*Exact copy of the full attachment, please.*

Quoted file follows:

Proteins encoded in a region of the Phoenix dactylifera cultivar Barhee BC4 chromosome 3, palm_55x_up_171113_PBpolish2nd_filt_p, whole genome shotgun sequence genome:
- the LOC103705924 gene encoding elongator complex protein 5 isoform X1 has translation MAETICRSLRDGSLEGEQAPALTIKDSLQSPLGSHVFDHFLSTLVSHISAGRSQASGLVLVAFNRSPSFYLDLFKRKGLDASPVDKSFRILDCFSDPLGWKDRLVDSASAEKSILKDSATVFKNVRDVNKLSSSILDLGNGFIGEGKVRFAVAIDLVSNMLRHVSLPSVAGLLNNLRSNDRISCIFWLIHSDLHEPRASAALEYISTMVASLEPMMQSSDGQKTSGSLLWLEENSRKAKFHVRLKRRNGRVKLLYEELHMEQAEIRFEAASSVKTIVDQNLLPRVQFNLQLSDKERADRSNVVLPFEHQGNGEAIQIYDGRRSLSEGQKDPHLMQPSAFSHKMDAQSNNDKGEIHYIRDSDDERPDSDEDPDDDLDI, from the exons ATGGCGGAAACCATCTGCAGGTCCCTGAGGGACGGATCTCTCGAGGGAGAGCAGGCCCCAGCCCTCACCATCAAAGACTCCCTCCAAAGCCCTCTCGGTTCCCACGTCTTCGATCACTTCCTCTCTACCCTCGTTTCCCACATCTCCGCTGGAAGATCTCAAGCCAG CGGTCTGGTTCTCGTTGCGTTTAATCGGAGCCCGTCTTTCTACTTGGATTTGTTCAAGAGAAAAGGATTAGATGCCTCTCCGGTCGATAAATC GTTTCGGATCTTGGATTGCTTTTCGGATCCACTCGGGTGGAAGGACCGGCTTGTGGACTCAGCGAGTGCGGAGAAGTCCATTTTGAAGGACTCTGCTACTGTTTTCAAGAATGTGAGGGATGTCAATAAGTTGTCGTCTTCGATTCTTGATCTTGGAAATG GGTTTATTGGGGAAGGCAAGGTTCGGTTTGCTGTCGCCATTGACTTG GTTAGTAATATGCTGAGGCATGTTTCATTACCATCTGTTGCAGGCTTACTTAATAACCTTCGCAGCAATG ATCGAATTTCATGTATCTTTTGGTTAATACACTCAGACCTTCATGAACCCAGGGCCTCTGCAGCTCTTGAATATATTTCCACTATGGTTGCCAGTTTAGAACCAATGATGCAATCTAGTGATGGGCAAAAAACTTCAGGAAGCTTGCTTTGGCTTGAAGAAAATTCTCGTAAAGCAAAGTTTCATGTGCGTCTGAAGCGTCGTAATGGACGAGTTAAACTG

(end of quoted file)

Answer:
Proteins encoded in a region of the Phoenix dactylifera cultivar Barhee BC4 chromosome 3, palm_55x_up_171113_PBpolish2nd_filt_p, whole genome shotgun sequence genome:
- the LOC103705924 gene encoding elongator complex protein 5 isoform X1 has translation MAETICRSLRDGSLEGEQAPALTIKDSLQSPLGSHVFDHFLSTLVSHISAGRSQASGLVLVAFNRSPSFYLDLFKRKGLDASPVDKSFRILDCFSDPLGWKDRLVDSASAEKSILKDSATVFKNVRDVNKLSSSILDLGNGFIGEGKVRFAVAIDLVSNMLRHVSLPSVAGLLNNLRSNDRISCIFWLIHSDLHEPRASAALEYISTMVASLEPMMQSSDGQKTSGSLLWLEENSRKAKFHVRLKRRNGRVKLLYEELHMEQAEIRFEAASSVKTIVDQNLLPRVQFNLQLSDKERADRSNVVLPFEHQGNGEAIQIYDGRRSLSEGQKDPHLMQPSAFSHKMDAQSNNDKGEIHYIRDSDDERPDSDEDPDDDLDI, from the exons ATGGCGGAAACCATCTGCAGGTCCCTGAGGGACGGATCTCTCGAGGGAGAGCAGGCCCCAGCCCTCACCATCAAAGACTCCCTCCAAAGCCCTCTCGGTTCCCACGTCTTCGATCACTTCCTCTCTACCCTCGTTTCCCACATCTCCGCTGGAAGATCTCAAGCCAG CGGTCTGGTTCTCGTTGCGTTTAATCGGAGCCCGTCTTTCTACTTGGATTTGTTCAAGAGAAAAGGATTAGATGCCTCTCCGGTCGATAAATC GTTTCGGATCTTGGATTGCTTTTCGGATCCACTCGGGTGGAAGGACCGGCTTGTGGACTCAGCGAGTGCGGAGAAGTCCATTTTGAAGGACTCTGCTACTGTTTTCAAGAATGTGAGGGATGTCAATAAGTTGTCGTCTTCGATTCTTGATCTTGGAAATG GGTTTATTGGGGAAGGCAAGGTTCGGTTTGCTGTCGCCATTGACTTG GTTAGTAATATGCTGAGGCATGTTTCATTACCATCTGTTGCAGGCTTACTTAATAACCTTCGCAGCAATG ATCGAATTTCATGTATCTTTTGGTTAATACACTCAGACCTTCATGAACCCAGGGCCTCTGCAGCTCTTGAATATATTTCCACTATGGTTGCCAGTTTAGAACCAATGATGCAATCTAGTGATGGGCAAAAAACTTCAGGAAGCTTGCTTTGGCTTGAAGAAAATTCTCGTAAAGCAAAGTTTCATGTGCGTCTGAAGCGTCGTAATGGACGAGTTAAACTG